Crypto Margin Trading on Exchanges vs. on DeFi

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Margin trading in crypto markets is a concept borrowed from the stock markets. However, in crypto markets, traders borrow to buy crypto assets, instead of stock, and they borrow from exchanges instead of stockbrokers. Over time, however, blockchain developers have wondered if there is a way to implement margin trading based on the core blockchain principles of decentralization and peer-to-peer architecture.


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They’ve found the answer in decentralized finance applications, known simply as DeFi.


Crypto margin trading on exchanges

While most of these exchanges started as a place where you could buy and sell crypto assets, they soon saw an opportunity to lend funds to those who needed it to trade.

In basic terms, you deposit some money into your exchange account, and, based on that amount, they can loan you some more. With your initial deposit and the loan, you can then buy an asset whose price you believe will rise.

If the crypto asset’s value does indeed grow, you can then sell it and earn enough to repay your loan and make a profit. If, unfortunately, the value drops to the point that threatens the amount you borrowed, then the exchange sends you a notice and liquidates your crypto assets to recoup the money they lent you.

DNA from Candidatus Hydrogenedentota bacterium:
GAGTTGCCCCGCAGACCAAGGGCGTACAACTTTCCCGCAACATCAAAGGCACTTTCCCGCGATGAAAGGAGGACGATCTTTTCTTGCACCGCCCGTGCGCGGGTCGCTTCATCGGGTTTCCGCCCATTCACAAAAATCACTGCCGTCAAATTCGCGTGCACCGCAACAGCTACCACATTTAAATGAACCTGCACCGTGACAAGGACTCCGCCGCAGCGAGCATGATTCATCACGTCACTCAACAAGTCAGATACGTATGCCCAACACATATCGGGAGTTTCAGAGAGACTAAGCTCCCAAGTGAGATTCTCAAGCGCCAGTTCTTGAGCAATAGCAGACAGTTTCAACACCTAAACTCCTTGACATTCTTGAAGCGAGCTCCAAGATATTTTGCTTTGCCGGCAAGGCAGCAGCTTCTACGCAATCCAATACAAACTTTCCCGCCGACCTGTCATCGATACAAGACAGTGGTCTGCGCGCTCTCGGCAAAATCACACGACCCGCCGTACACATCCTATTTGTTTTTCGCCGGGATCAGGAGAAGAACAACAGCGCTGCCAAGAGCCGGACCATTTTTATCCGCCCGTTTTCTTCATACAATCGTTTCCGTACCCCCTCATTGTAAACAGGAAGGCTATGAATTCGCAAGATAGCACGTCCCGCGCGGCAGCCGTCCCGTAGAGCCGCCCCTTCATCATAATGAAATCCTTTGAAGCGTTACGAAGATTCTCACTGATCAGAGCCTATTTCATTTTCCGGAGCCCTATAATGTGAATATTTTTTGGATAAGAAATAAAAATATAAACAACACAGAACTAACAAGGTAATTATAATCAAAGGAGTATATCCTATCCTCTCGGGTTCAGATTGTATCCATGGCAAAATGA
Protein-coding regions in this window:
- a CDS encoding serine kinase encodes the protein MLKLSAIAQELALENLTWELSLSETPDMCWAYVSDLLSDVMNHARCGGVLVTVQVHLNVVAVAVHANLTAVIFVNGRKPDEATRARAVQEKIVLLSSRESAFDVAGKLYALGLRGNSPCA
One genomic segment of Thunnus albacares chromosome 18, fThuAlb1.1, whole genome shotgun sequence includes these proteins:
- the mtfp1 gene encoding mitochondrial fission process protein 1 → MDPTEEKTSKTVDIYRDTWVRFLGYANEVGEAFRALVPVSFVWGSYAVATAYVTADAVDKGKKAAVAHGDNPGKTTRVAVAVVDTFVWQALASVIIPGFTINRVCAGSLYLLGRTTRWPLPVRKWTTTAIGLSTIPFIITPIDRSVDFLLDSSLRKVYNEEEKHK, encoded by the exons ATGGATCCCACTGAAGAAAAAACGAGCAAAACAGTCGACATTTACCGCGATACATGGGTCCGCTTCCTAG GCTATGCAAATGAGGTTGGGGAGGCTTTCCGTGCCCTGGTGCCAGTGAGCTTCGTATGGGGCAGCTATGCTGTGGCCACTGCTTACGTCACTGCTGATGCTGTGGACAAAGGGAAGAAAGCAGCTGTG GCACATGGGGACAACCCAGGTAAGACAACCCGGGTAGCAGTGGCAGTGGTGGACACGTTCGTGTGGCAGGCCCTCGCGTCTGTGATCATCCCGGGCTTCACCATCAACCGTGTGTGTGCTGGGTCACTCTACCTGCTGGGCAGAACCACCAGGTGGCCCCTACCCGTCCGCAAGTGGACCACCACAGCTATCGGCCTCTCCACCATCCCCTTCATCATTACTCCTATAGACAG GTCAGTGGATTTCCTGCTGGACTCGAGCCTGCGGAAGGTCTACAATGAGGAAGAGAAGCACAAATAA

What about DeFi

Blockchain, the technology that powers crypto assets, is on the verge of revolutionizing the financial system. Its initial applications — cryptocurrencies like Bitcoin— only perform a single function in the financial system, and that is the transfer of money from one account to another.

For blockchain technology to support real change in the financial system, it has to do more than that. It needs to offers services like credit, saving plans, insurance, and forex trading. Through Decentralized Finance (DeFi) applications, blockchain is offering these other services.

A DeFi is an app that uses a blockchain as its backend, and its processes are guided and implemented by smart contracts. The DeFi system uses a stablecoin as its primary currency. A stablecoin is a coin whose value is pegged to real-world asset or currency such as the US dollar.

Through a DeFi, one can borrow as part of a strategy to profit from the market price movements. While some of the DeFi users borrow, others contribute to the necessary liquidity pool and earn interests and fees. Meanwhile, the transactions between borrowers and the liquidity pool are managed by smart contracts.

Some of the most used DeFi platforms include MakerDao, Compound Finance, and Uniswap.

Before you can borrow from a DeFi, you must put some assets into a collateral account, any crypto asset, cryptocurrency, or token. You can’t borrow more than the value of your collateral. Indeed, on most DeFi platforms, you can’t borrow more than 75% of your collateral.

With this facility, however, you can increase your profit potential, especially in a bullish market. If you own $100 worth of ETH, for example, and you anticipate the price to rise, you can put it into a DeFi as collateral and take a loan of $75. Usually, the loan is given in the form of a stable coin like DAI.